New Candy Store Brings ‘Sweet Tymes’ to Goshen
GOSHEN—Combining the nostalgia of the good ol’ times with the euphoria of a sugar high is what the newly opened candy store Sweet Tymes at 159 W. Main Street in Goshen is trying to do.
The street-level shop, which opened July 1, is packed from floor to ceiling with sweet treats like Tabasco sauce jars of jelly beans, caramel canoe paddles, gummy worm pizza, and sushi rolls made from Fruit Roll-Ups, marshmallows, and Rice Krispies.
The store also serves milkshakes, egg creams, ice cream, soda floats, and its specialty—homemade fudge.
Not seeing a future for a brick-and-mortar antiques store in the village, David Seligmann, a co-owner of the store, said he wanted to combine his love of antiques with a local business that would allow him to spend more time with his family.
He bought a home in Goshen 16 years ago, but for the last decade has been living in South America designing hotels and casinos with his architecture and design firm. Now he’s ready to be home.
The store is full of antiques like a wooden Coca-Cola box, a children’s cart from 1892, and a bookcase made out of old pipes that go along with the store’s old-fashioned spelling of “time.” Seligmann wanted to incorporate some antique clocks he had, which were the inspiration for the name, he said.
He thinks he has a niche being the only candy store in the village, and so far, he says the reception has been “phenomenal.”
The other way the store is distinguishing itself is through its hours. During the week it is open from 1 p.m. to 8 p.m. on Monday, 11 a.m. to 10 p.m. from Tuesday to Thursday, and on Friday from 11 a.m. to 11 p.m. On the weekends, it is open from 11 a.m. to 11 p.m. on Saturday and is closed on Sunday.
“In this town, pretty much everything closes at 4 p.m. in the afternoon,” Seligmann said. “[So] I’m the guy who’s staying open.”
He also hopes to stand out by selling ice cream all year-round, because “people eat ice cream year-round.”
In keeping with the antique theme, he’s looking for a bicycle ice cream cart to sell ice cream from at events in the village.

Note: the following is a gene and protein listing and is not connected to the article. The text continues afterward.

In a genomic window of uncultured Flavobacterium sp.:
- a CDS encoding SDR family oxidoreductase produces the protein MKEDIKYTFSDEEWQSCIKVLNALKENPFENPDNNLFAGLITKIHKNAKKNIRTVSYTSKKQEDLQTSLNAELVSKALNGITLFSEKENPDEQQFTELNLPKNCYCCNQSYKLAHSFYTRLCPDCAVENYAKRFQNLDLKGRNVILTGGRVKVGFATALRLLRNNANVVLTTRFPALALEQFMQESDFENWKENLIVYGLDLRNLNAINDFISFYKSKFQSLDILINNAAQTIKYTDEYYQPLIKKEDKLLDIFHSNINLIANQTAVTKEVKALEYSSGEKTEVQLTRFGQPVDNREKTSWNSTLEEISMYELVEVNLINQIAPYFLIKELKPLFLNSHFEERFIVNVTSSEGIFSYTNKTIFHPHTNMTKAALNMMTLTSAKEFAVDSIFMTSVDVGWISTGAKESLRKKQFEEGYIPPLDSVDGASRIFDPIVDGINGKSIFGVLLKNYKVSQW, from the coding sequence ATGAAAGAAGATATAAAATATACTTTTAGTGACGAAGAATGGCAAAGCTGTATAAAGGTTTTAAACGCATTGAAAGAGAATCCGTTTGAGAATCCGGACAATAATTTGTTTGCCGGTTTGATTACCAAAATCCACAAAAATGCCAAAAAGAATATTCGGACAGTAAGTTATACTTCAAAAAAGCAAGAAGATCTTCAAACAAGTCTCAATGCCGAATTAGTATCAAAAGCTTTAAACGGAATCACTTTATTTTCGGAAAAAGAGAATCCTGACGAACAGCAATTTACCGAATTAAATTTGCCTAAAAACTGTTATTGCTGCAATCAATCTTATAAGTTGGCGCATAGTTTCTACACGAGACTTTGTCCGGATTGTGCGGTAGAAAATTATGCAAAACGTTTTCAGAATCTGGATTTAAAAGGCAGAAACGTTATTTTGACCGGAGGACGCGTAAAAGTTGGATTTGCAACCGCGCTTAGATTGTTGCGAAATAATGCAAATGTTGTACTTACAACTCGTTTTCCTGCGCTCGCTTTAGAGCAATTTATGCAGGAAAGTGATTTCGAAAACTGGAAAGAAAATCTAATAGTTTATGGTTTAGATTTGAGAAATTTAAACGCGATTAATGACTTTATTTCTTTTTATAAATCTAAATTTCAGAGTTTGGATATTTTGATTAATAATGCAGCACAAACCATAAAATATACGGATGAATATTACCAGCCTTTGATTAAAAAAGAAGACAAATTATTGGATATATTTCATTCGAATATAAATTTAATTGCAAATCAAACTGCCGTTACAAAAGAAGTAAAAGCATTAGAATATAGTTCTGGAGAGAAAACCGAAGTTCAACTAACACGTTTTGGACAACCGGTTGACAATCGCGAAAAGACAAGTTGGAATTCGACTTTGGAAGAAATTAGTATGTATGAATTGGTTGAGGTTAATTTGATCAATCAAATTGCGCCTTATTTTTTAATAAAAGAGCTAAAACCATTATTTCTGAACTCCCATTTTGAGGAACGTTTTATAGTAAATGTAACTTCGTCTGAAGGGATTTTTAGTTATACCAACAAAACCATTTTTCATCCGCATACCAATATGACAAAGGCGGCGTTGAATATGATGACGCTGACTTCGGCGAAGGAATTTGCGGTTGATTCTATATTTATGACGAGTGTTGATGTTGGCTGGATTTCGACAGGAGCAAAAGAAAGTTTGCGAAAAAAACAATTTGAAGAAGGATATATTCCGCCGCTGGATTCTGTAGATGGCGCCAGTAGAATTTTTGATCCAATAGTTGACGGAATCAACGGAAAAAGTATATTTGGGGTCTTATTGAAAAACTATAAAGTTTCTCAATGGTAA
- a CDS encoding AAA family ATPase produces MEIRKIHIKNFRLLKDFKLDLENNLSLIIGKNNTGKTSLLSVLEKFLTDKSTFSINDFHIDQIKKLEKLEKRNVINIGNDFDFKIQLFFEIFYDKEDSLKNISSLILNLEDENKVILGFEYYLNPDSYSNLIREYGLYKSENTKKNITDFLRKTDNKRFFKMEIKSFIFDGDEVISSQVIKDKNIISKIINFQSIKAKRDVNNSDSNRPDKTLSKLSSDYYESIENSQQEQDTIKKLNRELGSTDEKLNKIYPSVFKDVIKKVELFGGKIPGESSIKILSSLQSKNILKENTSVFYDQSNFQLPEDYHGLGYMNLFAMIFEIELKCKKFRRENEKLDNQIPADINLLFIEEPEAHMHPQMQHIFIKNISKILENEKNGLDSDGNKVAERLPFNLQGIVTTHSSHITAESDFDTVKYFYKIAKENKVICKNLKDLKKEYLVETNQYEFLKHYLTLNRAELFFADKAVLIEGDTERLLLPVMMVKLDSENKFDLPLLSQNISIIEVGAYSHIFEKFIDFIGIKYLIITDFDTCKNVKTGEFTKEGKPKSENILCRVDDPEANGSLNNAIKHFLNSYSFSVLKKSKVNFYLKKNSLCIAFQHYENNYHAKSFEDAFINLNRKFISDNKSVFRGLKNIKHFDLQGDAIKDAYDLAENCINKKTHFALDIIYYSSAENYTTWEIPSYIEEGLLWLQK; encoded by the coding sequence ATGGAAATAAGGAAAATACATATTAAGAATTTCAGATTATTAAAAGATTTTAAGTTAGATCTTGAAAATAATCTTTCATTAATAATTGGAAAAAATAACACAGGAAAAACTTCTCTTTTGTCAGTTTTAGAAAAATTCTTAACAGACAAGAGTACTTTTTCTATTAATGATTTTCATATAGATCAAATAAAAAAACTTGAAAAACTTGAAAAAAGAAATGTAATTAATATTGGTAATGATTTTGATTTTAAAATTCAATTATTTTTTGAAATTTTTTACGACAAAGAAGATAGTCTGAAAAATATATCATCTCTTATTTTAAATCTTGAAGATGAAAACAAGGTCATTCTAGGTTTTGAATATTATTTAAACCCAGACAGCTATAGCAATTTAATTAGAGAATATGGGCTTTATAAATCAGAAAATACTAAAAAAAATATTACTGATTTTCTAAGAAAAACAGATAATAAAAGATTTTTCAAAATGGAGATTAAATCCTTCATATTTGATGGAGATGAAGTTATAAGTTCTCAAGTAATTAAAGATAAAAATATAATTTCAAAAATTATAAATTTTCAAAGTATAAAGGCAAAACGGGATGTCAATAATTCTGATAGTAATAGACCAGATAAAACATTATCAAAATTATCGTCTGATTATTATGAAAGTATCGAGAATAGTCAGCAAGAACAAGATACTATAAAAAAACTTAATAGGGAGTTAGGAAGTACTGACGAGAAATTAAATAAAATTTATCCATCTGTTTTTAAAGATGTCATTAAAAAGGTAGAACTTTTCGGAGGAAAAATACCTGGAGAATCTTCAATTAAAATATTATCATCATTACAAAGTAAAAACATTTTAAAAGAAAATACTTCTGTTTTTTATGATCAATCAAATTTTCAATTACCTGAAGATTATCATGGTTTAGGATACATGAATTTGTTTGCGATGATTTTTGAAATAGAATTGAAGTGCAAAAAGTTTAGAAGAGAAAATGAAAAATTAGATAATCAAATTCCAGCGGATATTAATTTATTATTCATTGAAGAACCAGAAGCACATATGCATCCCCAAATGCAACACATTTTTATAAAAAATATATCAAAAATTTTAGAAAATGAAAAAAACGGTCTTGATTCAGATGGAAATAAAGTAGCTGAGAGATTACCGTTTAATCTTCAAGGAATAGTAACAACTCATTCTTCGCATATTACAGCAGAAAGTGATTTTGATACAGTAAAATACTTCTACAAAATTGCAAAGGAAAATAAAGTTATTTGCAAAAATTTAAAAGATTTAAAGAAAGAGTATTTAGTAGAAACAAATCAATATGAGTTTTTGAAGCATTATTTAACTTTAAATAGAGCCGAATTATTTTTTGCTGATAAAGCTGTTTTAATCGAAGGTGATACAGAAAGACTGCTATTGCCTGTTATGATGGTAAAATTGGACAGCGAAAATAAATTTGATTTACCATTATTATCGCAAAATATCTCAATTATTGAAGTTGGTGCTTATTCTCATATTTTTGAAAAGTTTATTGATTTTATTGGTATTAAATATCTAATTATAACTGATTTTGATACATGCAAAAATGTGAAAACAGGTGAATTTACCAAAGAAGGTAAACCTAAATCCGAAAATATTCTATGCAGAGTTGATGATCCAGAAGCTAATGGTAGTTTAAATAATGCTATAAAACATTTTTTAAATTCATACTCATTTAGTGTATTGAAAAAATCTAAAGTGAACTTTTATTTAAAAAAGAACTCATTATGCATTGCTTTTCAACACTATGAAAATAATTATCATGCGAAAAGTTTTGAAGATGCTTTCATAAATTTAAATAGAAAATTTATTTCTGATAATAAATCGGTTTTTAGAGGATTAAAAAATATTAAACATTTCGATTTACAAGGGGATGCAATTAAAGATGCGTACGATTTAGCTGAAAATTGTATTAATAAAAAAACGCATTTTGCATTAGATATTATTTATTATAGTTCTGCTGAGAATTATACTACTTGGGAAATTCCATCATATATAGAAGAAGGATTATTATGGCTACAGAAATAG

Right now the store employs five local college students, in addition to Seligmann’s son Lee, who runs the business with him.
The village resident says he’s planning to involve the community in other ways, like with fundraisers for local school groups or senior citizens. He’s already talked to the Goshen Art League about painting his chairs like the painted public pianos that were unveiled this spring.
“I’ve been away, and now I want to be back in the community,” Seligmann said.
Already the family has plans to expand upstairs by creating a dessert café over the storefront that Seligmann said he hopes will open to the public in September.
“It’s kind of a Starbucks, but with desserts,” he said. “[Like] a decadent dessert lounge.”
It will be open for private parties before then, Seligmann said, and he has plans to make it arts and crafts-focused “to give people something to do.”
With all the sweet business he’s doing, it seems logical that sweets would be at the bottom of his food pyramid. When asked if he had a sweet tooth though, he said no.
“I’m diabetic,” he said.
“When I started this, I took my daughter … and we did a 200-mile radius to visit other candy stores and to taste ice cream. She had to do all the taste testing. After about two weeks, she says, ‘No more ice cream.'”
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